My usual method for writing a novel is to come up with a situation first (as in a woman playing major league baseball), then create both the characters and plot within that situation. As I’m thinking of these things (often this takes months and months), I envision the novel’s beginning and its ending — so that, when I sit down to write the book, I know how it starts, and I know how it ends.
Everything in between is unknown. So I usually take it step by step: event A causes event B, which causes event C, and so on, all the way to the end. Everything between the beginning (usually the first and sometimes second chapter) and the ending (usually the last and sometimes also the next-to-last chapter) is considered the novel’s Middle.
Ninety percent or so of the entire book is called its middle. Laughable, isn’t it? No wonder writers have trouble with the middle of their books. That’s little different from saying they have trouble with the whole book!
For who knows what reason, however, I didn’t write The F Words in quite the same way I had written all my other books. Back when I started writing it, I had just read about and purchased a short book titled Write Your Novel from the Middle, by James Scott Bell. I remember that I read a mention of this book somewhere and I was intrigued. Mainly because I couldn’t imagine writing a novel from the middle.
What did this mean, I wondered? You start writing at the middle and write some chapters backwards, to the beginning, and others forward, to the end? That didn’t sound pleasant. And, really, I wanted to know: what was this approach? How did it work?
So I bought the book and read it in one sitting. And what the author means is that a good movie or good novel is structured in such a way that the main character has a “look in the mirror” moment in almost the exact middle of the movie/novel. This is an important moment of self-assessment. All the first half of the novel leads up to that moment, and all the second half of the novel leads away from the decision of that moment. (Really, the book should be titled something like Write Your Novel Toward the Middle.)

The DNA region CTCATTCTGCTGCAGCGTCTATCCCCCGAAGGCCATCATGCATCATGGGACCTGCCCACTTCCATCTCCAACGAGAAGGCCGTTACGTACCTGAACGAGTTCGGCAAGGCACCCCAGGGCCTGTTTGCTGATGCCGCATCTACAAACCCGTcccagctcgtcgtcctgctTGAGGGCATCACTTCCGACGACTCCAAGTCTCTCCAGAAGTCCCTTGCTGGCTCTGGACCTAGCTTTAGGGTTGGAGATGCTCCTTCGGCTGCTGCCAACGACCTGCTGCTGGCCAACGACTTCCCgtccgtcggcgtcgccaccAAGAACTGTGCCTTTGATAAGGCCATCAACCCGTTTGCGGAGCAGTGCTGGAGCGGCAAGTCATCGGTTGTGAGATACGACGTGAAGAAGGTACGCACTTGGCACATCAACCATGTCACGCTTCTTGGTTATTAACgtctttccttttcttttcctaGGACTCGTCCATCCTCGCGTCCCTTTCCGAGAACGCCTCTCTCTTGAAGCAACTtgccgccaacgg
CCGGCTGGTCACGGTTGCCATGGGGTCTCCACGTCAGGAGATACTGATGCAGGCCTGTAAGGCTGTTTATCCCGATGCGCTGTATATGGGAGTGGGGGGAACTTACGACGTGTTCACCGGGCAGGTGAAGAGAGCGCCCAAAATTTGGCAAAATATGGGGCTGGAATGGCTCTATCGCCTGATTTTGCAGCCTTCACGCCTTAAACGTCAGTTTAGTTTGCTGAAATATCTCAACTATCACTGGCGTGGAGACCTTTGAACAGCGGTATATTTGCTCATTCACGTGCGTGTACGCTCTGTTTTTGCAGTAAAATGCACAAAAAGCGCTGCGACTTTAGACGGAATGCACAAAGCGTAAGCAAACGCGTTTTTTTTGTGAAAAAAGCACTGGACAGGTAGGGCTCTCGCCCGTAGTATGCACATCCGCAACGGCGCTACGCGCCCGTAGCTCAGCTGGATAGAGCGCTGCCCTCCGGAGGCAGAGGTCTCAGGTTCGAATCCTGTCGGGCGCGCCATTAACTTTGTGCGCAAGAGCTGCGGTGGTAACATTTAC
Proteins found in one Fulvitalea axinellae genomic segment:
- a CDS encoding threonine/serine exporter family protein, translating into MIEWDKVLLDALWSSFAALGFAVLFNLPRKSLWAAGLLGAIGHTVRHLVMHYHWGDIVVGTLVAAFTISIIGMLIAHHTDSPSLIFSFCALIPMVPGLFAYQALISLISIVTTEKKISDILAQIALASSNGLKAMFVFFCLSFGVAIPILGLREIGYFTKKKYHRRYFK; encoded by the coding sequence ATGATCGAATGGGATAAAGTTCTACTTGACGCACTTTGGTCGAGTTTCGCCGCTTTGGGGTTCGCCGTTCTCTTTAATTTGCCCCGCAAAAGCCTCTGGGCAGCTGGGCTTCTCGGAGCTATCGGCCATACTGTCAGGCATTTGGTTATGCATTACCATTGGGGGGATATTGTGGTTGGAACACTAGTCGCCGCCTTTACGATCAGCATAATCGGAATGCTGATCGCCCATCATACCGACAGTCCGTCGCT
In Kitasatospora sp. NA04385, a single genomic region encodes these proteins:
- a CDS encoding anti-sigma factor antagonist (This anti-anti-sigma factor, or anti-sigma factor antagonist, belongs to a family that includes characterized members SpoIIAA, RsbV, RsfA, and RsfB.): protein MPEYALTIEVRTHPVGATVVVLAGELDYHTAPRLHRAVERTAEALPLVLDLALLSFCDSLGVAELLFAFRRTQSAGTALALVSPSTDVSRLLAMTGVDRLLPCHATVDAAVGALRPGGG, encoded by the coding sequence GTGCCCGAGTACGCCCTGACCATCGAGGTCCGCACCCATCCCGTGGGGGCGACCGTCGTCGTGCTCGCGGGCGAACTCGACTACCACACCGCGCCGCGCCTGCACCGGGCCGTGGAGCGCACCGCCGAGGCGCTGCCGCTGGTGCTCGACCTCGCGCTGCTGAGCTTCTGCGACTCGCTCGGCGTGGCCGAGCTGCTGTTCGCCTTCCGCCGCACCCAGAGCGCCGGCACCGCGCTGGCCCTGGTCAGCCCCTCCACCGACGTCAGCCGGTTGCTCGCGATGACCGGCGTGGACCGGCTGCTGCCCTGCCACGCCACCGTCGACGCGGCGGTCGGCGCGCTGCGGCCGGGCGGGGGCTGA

Well, I thought: this makes a lot of sense! And so I considered the moment of self-assessment that my main character, Cole Renner, would probably have. It took me maybe a day of thinking to figure it out, but when I did, I had an Aha moment.
Knowing what Cole would think and decide at the midway point of the novel allowed me to aim toward that moment, and then, once I got there, aim toward the results of his decision: the ending.
In my previous method of writing novels, it’s as if I were running a Marathon with no visual markers: doable, for sure, but difficult to judge “where” one is in the book. That is, difficult for me to judge what should be happening where. I would have been better off if I had thought of the Marathon as running from Chicago’s south side northward to the halfway point of the John Hancock Building, and then continuing northward from there. The John Hancock Building would be visible to me every step of the way for the first half of the race. It would be a visual marker of what I was heading toward and how far away (or how close) it was.
Having a middle point of my novel to aim at made the writing process much, much faster. I’m not sure why that was, but I think that’s because it’s a lot easier to think only of the events leading up to the midpoint, without having to worry about the events that come after. In other words, I thought about one half of the book, not the whole book. This didn’t seem as daunting.
For me, choosing the middle point of The F Words worked extremely well. Knowing that middle point helped me plot the story better and also really helped me strengthen the book’s theme, because Cole’s midpoint decision is strongly tied to the conclusion.
Writing toward the middle also, unexpectedly, helped me with the poetry that Cole creates. More about that in my next blog.
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